How would medicine change if your ideas become reality?

All clinicians should be able to write culinary medicine prescriptions and know how food, like medicine, works in the body. I’d like to see condition-specific food and lifestyle measures become something that clinicians can offer, effectively, before prescription medication for most chronic conditions.

What is your core belief about culinary medicine?

Everyone has a right to clean, healthful, delicious, real food that both satisfies their appetite and makes or keeps them well…before it may be too late to offer more than comfort food.

Please share anything else you wish you could have included in your talk.

70% of heart disease, stroke, diabetes, memory loss, premature wrinkling and impotence are preventable. 80% of cancers and much of asthma and lung disease are preventable, and from environmental causes, like toxin exposure or diet.*  Knowing more about what’s in your food and how it got there can help you take your own health into your own hands, save you money and provide joy and energy for those you love. With culinary medicine, health-conscious people can live life to its youngest.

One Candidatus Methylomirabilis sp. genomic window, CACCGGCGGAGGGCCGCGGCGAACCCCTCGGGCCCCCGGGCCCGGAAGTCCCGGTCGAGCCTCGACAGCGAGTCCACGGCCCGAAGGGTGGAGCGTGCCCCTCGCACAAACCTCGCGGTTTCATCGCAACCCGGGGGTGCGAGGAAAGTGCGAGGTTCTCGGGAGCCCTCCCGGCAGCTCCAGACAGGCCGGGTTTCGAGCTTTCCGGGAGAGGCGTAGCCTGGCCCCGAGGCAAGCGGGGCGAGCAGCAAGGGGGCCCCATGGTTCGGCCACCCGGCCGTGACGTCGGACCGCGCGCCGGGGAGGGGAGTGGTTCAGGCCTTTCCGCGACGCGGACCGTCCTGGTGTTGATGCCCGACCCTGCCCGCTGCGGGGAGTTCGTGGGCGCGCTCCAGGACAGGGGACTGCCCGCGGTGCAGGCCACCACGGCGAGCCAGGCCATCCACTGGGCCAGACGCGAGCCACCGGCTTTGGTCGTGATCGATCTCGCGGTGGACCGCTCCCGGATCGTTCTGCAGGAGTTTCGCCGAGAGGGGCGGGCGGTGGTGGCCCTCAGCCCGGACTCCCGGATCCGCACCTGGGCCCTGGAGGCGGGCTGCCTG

Ask your doctor, “What do I eat for my condition?”  If he or she doesn’t know, do your own research- here’s my list of resources.

Now it’s time to try John’s Luscious & Rich Garbanzo Guacamole recipe!

1 ripe medium avocado, preferably Haas

1 medium clove of garlic, peeled, diced and creamed with lime zest

1 medium serrano chile pepper, stemmed and diced, but not seeded

1/4 teaspoon minced lime zest, preferably organic

2 tablespoons fresh lime juice (about 1 medium lime)

1 tablespoon extra virgin olive oil, COOC preferred

1/2 cup cooked chickpeas, rinsed and drained

1/2 teaspoon yellow curry powder, such as Madras curry

1/4 teaspoon black pepper

5 sturdy springs cilantro or Italian flat leaf parsley (optional)